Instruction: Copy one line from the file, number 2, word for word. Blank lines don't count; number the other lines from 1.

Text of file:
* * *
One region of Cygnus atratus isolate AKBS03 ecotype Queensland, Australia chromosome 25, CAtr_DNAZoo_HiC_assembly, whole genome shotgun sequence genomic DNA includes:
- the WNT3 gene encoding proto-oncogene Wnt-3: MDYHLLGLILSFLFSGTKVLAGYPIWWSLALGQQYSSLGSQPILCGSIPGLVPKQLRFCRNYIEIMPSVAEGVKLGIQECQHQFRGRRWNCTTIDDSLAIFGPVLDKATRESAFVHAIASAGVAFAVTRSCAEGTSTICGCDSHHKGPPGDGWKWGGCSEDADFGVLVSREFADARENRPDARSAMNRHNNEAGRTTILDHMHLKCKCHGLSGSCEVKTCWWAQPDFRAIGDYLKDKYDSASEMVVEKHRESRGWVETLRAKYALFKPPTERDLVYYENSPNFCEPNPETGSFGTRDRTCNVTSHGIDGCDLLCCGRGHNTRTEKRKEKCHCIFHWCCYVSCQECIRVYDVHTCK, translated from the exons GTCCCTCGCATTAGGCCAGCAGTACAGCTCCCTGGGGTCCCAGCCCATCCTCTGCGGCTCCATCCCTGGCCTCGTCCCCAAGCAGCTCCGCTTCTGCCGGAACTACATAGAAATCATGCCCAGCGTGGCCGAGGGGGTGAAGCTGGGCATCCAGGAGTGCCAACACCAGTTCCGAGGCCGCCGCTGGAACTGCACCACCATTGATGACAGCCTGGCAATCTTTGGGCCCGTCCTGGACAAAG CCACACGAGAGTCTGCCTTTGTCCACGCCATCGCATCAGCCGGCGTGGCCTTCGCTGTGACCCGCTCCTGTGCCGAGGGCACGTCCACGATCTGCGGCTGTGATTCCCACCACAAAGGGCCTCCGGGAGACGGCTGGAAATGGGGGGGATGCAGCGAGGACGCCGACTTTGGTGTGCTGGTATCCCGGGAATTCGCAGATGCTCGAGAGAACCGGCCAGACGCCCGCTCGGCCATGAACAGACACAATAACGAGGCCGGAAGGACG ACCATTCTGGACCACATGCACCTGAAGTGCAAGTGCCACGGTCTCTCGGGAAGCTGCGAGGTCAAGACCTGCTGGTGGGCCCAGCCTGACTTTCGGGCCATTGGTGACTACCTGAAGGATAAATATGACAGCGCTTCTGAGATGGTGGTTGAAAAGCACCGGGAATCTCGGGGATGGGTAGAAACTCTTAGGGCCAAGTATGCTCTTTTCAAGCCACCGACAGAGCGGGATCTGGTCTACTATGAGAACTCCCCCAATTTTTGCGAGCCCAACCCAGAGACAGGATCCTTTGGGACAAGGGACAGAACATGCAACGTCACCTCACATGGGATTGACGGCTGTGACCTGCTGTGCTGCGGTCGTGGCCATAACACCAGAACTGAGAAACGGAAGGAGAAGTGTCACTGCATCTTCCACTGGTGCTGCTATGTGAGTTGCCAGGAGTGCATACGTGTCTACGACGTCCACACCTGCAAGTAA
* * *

- the WNT3 gene encoding proto-oncogene Wnt-3: MDYHLLGLILSFLFSGTKVLAGYPIWWSLALGQQYSSLGSQPILCGSIPGLVPKQLRFCRNYIEIMPSVAEGVKLGIQECQHQFRGRRWNCTTIDDSLAIFGPVLDKATRESAFVHAIASAGVAFAVTRSCAEGTSTICGCDSHHKGPPGDGWKWGGCSEDADFGVLVSREFADARENRPDARSAMNRHNNEAGRTTILDHMHLKCKCHGLSGSCEVKTCWWAQPDFRAIGDYLKDKYDSASEMVVEKHRESRGWVETLRAKYALFKPPTERDLVYYENSPNFCEPNPETGSFGTRDRTCNVTSHGIDGCDLLCCGRGHNTRTEKRKEKCHCIFHWCCYVSCQECIRVYDVHTCK, translated from the exons GTCCCTCGCATTAGGCCAGCAGTACAGCTCCCTGGGGTCCCAGCCCATCCTCTGCGGCTCCATCCCTGGCCTCGTCCCCAAGCAGCTCCGCTTCTGCCGGAACTACATAGAAATCATGCCCAGCGTGGCCGAGGGGGTGAAGCTGGGCATCCAGGAGTGCCAACACCAGTTCCGAGGCCGCCGCTGGAACTGCACCACCATTGATGACAGCCTGGCAATCTTTGGGCCCGTCCTGGACAAAG CCACACGAGAGTCTGCCTTTGTCCACGCCATCGCATCAGCCGGCGTGGCCTTCGCTGTGACCCGCTCCTGTGCCGAGGGCACGTCCACGATCTGCGGCTGTGATTCCCACCACAAAGGGCCTCCGGGAGACGGCTGGAAATGGGGGGGATGCAGCGAGGACGCCGACTTTGGTGTGCTGGTATCCCGGGAATTCGCAGATGCTCGAGAGAACCGGCCAGACGCCCGCTCGGCCATGAACAGACACAATAACGAGGCCGGAAGGACG ACCATTCTGGACCACATGCACCTGAAGTGCAAGTGCCACGGTCTCTCGGGAAGCTGCGAGGTCAAGACCTGCTGGTGGGCCCAGCCTGACTTTCGGGCCATTGGTGACTACCTGAAGGATAAATATGACAGCGCTTCTGAGATGGTGGTTGAAAAGCACCGGGAATCTCGGGGATGGGTAGAAACTCTTAGGGCCAAGTATGCTCTTTTCAAGCCACCGACAGAGCGGGATCTGGTCTACTATGAGAACTCCCCCAATTTTTGCGAGCCCAACCCAGAGACAGGATCCTTTGGGACAAGGGACAGAACATGCAACGTCACCTCACATGGGATTGACGGCTGTGACCTGCTGTGCTGCGGTCGTGGCCATAACACCAGAACTGAGAAACGGAAGGAGAAGTGTCACTGCATCTTCCACTGGTGCTGCTATGTGAGTTGCCAGGAGTGCATACGTGTCTACGACGTCCACACCTGCAAGTAA